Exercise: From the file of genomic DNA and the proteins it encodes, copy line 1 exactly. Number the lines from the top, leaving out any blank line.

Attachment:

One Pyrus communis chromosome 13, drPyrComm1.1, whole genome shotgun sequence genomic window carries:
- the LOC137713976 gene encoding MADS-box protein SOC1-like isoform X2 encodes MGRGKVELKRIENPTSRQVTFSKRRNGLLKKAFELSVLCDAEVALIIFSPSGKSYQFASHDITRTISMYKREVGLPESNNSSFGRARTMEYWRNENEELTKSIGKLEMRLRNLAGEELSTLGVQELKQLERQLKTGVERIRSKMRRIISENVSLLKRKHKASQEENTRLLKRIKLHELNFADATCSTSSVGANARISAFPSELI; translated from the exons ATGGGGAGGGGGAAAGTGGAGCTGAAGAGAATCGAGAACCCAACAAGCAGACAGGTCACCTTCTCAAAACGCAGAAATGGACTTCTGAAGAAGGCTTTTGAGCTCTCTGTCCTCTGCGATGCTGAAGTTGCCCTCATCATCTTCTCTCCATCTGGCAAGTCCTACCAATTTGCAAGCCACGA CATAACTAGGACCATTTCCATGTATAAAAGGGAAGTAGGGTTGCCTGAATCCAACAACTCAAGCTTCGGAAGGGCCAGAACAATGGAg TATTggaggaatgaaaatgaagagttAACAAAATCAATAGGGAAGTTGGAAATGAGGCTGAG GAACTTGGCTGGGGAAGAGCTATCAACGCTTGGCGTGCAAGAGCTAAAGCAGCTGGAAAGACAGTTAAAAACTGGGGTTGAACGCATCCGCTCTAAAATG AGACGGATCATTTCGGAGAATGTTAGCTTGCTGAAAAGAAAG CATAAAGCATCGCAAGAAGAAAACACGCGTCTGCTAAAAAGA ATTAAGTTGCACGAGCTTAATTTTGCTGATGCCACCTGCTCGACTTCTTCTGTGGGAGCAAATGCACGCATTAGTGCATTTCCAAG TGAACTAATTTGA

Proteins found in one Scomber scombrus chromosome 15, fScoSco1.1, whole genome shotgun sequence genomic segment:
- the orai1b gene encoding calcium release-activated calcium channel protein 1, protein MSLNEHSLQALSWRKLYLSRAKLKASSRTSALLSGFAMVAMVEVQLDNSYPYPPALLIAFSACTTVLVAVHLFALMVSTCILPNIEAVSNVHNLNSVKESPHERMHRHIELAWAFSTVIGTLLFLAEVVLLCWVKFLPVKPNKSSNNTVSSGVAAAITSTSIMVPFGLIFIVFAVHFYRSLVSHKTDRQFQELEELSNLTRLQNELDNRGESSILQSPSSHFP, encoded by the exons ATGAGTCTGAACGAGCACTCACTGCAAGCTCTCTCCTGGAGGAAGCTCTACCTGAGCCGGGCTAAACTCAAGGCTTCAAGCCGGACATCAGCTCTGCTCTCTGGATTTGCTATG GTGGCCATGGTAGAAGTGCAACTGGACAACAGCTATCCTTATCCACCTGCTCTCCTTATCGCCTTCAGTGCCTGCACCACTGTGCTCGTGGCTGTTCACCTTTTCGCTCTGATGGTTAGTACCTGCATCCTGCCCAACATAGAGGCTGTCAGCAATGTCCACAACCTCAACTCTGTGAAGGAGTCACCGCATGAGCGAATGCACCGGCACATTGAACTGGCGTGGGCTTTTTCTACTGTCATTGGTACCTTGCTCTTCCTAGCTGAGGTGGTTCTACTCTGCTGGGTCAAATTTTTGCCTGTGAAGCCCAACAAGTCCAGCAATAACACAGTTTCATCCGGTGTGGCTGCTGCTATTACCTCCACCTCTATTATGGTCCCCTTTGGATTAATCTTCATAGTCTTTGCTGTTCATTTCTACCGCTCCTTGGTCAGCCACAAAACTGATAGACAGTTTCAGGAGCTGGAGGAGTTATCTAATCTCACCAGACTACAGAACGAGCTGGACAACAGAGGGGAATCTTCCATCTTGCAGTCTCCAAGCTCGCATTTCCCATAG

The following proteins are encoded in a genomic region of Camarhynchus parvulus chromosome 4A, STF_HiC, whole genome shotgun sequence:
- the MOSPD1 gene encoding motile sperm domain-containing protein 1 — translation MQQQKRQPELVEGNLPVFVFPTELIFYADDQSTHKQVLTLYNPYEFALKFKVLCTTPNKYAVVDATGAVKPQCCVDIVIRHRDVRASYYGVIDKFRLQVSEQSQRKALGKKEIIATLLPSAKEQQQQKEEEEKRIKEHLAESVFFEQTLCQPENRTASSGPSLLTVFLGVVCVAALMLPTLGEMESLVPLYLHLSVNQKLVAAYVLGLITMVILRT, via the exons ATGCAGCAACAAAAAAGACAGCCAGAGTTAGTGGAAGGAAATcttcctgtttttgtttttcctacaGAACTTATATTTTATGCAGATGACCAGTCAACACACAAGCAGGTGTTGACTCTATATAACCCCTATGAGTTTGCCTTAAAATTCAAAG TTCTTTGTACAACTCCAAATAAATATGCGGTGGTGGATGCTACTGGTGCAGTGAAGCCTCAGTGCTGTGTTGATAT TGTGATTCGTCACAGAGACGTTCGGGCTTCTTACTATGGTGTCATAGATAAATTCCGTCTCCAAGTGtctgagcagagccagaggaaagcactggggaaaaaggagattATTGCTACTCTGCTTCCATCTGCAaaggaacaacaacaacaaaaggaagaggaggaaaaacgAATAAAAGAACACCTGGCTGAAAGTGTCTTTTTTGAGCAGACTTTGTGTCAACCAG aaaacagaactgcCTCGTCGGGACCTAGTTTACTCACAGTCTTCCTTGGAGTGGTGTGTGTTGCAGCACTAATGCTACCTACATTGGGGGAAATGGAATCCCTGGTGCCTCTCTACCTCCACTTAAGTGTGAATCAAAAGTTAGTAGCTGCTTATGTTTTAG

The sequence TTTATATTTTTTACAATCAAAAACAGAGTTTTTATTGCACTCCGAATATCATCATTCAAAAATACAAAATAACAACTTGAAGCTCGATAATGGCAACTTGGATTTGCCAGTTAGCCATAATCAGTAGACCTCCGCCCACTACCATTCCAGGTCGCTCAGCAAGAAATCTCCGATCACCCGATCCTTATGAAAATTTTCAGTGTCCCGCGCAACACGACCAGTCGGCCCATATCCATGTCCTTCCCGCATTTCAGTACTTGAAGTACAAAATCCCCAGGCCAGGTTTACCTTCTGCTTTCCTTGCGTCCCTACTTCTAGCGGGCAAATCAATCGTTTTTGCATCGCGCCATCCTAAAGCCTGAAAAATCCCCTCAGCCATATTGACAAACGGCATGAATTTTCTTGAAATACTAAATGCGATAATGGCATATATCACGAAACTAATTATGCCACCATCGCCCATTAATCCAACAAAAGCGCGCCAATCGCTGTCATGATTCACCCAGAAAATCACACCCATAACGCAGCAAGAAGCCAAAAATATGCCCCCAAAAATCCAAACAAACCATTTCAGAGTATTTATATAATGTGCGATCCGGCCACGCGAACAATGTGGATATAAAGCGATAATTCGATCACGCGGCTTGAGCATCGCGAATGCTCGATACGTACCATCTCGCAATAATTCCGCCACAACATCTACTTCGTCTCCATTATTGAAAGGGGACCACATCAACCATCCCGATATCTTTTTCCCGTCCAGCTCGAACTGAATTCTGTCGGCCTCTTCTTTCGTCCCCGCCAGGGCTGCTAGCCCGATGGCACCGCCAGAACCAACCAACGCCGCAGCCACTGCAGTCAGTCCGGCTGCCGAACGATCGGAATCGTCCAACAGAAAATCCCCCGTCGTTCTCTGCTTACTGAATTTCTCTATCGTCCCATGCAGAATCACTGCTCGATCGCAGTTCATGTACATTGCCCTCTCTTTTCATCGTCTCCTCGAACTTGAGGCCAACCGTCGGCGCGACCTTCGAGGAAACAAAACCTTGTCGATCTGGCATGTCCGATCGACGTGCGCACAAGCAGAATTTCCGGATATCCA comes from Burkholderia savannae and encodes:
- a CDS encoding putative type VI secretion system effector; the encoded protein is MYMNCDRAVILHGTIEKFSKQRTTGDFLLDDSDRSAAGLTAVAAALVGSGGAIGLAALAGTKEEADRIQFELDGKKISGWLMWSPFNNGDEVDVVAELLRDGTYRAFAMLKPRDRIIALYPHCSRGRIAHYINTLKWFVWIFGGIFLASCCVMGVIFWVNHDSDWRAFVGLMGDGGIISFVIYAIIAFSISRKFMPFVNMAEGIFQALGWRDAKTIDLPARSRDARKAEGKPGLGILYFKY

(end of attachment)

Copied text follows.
One Pyrus communis chromosome 13, drPyrComm1.1, whole genome shotgun sequence genomic window carries: